31 High-Temperature Hydronic Piping Systems (cont'd.) Factors to consider in laying out, evaluating, or installing a one-pipe system: Length of the terminal branch circuit, distance between the tees, size of piping in branch circuit and between the tees, and location of the terminal unit with respect to the main loop Diverter or Monoflo tees are special tees for one-pipe systems, designed to increase resistance in the main loop pipe section between the two tees so that more water will be directed through the terminal heating units

32 High-Temperature Hydronic Piping Systems (cont'd.) The two-pipe direct-return system Uses one pipe to carry water to the terminal units and another to carry water from the terminal units back to the boiler Terminal unit closest to the boiler will have the shortest piping run (lowest resistance) while the unit farthest from the boiler will have the longest

33 High-Temperature Hydronic Piping Systems (cont'd.) The two-pipe reverse-return system First terminal unit to be supplied with water is the last to return water to the boiler Unit with shortest supply pipe will have longest return pipe and vice versa

34 High-Temperature Hydronic Piping Systems (cont'd.) Primary-secondary pumping Involves at least two separate piping circuits between the boiler and terminal unit circuits One circuit path flows from the boiler supply back to the boiler return The secondary circuit(s) is/are connected to the main/primary circuit and share a portion of piping Uses standard tees Mixing valves combine two water streams of different temperatures

35 High-Temperature Hydronic Piping Systems (cont'd.) One of many benefits of primary-secondary pumping is that each loop can be used to supply water at different temperatures to the terminal units in that loop Primary-secondary systems do not have expansion tanks in each of the secondary loops because the common piping between the primary and secondary loops serves as the expansion tank for that loop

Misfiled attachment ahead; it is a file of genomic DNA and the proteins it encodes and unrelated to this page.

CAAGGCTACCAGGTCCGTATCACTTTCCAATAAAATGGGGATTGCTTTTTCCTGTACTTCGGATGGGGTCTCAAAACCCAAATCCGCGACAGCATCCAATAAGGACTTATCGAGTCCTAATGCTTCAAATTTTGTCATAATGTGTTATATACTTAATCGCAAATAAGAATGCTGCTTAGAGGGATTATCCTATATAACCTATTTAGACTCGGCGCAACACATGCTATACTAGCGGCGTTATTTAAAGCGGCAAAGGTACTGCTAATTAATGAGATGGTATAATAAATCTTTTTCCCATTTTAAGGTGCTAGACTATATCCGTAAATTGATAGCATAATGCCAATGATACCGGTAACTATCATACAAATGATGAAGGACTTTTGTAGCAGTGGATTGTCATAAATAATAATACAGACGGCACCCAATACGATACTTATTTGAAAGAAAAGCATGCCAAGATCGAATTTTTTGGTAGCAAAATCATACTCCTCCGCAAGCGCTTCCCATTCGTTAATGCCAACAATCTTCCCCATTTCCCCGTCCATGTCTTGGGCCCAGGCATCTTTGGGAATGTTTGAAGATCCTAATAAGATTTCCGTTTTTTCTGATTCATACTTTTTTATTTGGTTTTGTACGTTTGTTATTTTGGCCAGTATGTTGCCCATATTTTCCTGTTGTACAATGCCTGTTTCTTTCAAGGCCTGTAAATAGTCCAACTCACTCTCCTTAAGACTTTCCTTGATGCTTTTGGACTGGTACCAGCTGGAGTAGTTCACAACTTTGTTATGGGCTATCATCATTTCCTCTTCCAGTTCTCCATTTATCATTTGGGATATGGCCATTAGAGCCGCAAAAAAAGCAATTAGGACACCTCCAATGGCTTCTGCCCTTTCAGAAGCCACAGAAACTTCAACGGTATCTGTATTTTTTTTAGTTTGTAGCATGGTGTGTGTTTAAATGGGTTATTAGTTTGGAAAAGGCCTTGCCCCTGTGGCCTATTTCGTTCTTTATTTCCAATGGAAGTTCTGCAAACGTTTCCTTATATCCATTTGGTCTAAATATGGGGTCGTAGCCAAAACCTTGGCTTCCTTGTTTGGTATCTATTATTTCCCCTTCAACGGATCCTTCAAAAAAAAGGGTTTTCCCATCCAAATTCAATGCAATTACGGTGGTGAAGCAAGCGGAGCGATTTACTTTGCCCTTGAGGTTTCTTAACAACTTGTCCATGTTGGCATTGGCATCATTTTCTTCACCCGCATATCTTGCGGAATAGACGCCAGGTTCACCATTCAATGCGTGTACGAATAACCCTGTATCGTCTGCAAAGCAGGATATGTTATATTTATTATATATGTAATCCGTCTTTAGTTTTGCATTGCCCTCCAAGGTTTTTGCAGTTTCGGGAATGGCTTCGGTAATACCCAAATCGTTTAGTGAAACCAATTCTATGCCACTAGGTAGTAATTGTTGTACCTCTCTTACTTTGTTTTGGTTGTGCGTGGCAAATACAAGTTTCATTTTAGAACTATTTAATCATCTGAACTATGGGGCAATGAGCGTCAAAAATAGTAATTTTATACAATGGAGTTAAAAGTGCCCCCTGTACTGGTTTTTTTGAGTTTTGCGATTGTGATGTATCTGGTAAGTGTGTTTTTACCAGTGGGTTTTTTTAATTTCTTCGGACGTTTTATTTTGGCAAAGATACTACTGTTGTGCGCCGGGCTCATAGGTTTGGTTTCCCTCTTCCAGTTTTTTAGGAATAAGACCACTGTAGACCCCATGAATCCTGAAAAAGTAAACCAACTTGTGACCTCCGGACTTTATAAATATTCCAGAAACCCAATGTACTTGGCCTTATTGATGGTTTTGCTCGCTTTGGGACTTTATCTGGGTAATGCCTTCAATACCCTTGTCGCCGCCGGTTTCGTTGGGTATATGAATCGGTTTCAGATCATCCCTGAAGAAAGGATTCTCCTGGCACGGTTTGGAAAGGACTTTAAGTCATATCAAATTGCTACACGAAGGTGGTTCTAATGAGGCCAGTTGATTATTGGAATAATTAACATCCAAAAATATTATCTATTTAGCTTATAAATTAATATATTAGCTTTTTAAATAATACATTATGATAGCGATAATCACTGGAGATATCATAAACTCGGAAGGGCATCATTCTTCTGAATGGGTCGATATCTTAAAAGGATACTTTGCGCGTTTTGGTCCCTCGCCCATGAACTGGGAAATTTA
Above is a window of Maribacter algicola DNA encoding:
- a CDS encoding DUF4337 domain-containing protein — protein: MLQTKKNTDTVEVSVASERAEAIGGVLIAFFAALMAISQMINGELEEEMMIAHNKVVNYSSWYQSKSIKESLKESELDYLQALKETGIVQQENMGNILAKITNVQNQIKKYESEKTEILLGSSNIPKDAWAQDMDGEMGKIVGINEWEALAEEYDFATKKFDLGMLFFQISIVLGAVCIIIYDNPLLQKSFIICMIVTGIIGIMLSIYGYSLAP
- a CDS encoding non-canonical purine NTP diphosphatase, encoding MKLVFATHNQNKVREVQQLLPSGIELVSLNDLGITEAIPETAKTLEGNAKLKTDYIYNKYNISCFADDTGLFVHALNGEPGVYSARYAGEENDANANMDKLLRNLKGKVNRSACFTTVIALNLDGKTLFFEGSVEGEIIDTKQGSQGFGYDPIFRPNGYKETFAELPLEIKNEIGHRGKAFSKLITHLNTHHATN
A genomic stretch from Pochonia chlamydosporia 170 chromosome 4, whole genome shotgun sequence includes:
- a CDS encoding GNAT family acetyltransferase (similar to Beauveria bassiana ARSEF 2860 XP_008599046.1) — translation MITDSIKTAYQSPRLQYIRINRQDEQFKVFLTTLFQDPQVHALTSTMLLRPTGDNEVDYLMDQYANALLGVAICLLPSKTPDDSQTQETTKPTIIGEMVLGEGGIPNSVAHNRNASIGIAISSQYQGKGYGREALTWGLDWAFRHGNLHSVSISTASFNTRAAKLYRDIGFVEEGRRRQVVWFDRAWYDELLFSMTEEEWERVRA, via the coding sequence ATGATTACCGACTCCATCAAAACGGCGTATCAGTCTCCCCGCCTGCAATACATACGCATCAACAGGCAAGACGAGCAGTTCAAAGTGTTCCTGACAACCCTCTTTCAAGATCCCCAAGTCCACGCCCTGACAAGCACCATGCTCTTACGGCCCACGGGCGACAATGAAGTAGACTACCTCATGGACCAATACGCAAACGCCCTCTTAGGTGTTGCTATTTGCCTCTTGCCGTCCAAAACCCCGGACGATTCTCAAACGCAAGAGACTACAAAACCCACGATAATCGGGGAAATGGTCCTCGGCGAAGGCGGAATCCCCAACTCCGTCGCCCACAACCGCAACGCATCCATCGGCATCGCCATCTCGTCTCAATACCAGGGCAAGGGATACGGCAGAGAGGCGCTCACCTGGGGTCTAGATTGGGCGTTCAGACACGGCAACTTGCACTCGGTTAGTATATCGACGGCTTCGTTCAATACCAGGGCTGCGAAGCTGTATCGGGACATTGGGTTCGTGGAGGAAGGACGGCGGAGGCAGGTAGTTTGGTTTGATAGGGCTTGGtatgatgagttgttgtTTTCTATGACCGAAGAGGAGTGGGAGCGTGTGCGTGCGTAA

36 Radiant, Low Temperature Hydronic Piping Systems Rely on heating the shell of the structure as opposed to the air in that structure The human body acts as a radiator Under normal conditions, the body produces about 500 Btu/h but only requires 100 Btu/h to remain alive; typically a room temperature of 68°F allows us to shed the extra 400 Btu/h comfortably The area close to the ceiling can be cooler and the floor should be warmer

37 Radiant, Low Temperature Hydronic Piping Systems (cont'd.) Main differences between radiant heating and conventional hydronic systems: Radiant heating systems are nearly invisible compared to conventional hydronic systems Different piping materials Radiant systems often use polyethylene (PEX) tubing instead of copper piping Water temperature in radiant heating systems considerably lower than in conventional hydronic systems (avg. of 110°F)

38 Radiant, Low Temperature Hydronic Piping Systems (cont'd.) Heat sources for radiant heating systems Geothermal heat pump system Use a buffer tank Copper-tube, low-mass boiler A buffer tank is still a good idea Direct piping Boiler must be designed to handle potentially low temperature of water returning to the tank or provide a means to keep return-water temperature high enough to prevent flue-gas condensation

39 Radiant, Low Temperature Hydronic Piping Systems (cont'd.) Radiant heat piping applications Slab on grade Popular for new construction applications Spacing of PEX tubes in fresh concrete depends on depth below concrete surface, size of tubes, type of floor, and location of tubes with respect to the outside walls of the structure Place insulation and a vapor barrier below the concrete slab to prevent losing heat to ground

40 Radiant, Low Temperature Hydronic Piping Systems (cont'd.) Thin slab Common when there is an existing floor in place slab of concrete poured over tubing; completely cover PEX tubing with at least ¾ of concrete Dry applications Staple the tubing to the bottom of the flooring material (staple-up job) Keep staples closely spaced so that tubing is in loose contact with floor for effective heat transfer Another concrete-free option is aluminum fins attached to PEX tubing fed through floor joists

41 Radiant, Low Temperature Hydronic Piping Systems (cont'd.) Many different piping arrangements can be used with radiant heating, including: Direct piping is the simplest configuration Best to use a buffer tank with a boiler Manually set mixing valves do not respond to changes in water temperature or flow rate Thermostatic mixing valves adjust internal settings to supply water at the desired temperature; prevents flue gas condensation